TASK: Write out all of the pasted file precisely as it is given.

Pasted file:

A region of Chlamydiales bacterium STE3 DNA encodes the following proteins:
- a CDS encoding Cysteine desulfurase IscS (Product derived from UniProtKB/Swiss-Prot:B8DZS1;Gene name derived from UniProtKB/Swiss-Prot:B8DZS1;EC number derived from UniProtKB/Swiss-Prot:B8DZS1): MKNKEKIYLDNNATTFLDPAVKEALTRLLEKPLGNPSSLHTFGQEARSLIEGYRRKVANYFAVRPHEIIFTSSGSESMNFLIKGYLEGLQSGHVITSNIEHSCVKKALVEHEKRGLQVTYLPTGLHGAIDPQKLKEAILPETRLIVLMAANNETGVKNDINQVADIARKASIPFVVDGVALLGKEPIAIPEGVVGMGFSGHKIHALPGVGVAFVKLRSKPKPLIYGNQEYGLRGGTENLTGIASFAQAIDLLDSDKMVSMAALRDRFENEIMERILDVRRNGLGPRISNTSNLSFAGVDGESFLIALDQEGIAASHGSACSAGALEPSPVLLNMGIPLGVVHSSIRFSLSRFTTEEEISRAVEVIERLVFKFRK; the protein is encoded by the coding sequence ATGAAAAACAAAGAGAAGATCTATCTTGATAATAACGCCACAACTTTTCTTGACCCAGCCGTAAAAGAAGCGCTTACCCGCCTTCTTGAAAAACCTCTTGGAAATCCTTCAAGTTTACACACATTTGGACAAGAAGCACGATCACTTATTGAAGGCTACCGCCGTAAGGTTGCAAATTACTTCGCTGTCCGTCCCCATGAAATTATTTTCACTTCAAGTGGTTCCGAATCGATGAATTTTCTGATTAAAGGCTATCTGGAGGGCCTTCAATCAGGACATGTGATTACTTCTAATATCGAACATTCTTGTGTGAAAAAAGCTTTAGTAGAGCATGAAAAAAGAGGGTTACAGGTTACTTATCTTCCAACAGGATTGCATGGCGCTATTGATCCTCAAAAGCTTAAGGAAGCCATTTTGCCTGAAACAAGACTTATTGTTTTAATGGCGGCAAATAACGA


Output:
A region of Chlamydiales bacterium STE3 DNA encodes the following proteins:
- a CDS encoding Cysteine desulfurase IscS (Product derived from UniProtKB/Swiss-Prot:B8DZS1;Gene name derived from UniProtKB/Swiss-Prot:B8DZS1;EC number derived from UniProtKB/Swiss-Prot:B8DZS1): MKNKEKIYLDNNATTFLDPAVKEALTRLLEKPLGNPSSLHTFGQEARSLIEGYRRKVANYFAVRPHEIIFTSSGSESMNFLIKGYLEGLQSGHVITSNIEHSCVKKALVEHEKRGLQVTYLPTGLHGAIDPQKLKEAILPETRLIVLMAANNETGVKNDINQVADIARKASIPFVVDGVALLGKEPIAIPEGVVGMGFSGHKIHALPGVGVAFVKLRSKPKPLIYGNQEYGLRGGTENLTGIASFAQAIDLLDSDKMVSMAALRDRFENEIMERILDVRRNGLGPRISNTSNLSFAGVDGESFLIALDQEGIAASHGSACSAGALEPSPVLLNMGIPLGVVHSSIRFSLSRFTTEEEISRAVEVIERLVFKFRK; the protein is encoded by the coding sequence ATGAAAAACAAAGAGAAGATCTATCTTGATAATAACGCCACAACTTTTCTTGACCCAGCCGTAAAAGAAGCGCTTACCCGCCTTCTTGAAAAACCTCTTGGAAATCCTTCAAGTTTACACACATTTGGACAAGAAGCACGATCACTTATTGAAGGCTACCGCCGTAAGGTTGCAAATTACTTCGCTGTCCGTCCCCATGAAATTATTTTCACTTCAAGTGGTTCCGAATCGATGAATTTTCTGATTAAAGGCTATCTGGAGGGCCTTCAATCAGGACATGTGATTACTTCTAATATCGAACATTCTTGTGTGAAAAAAGCTTTAGTAGAGCATGAAAAAAGAGGGTTACAGGTTACTTATCTTCCAACAGGATTGCATGGCGCTATTGATCCTCAAAAGCTTAAGGAAGCCATTTTGCCTGAAACAAGACTTATTGTTTTAATGGCGGCAAATAACGA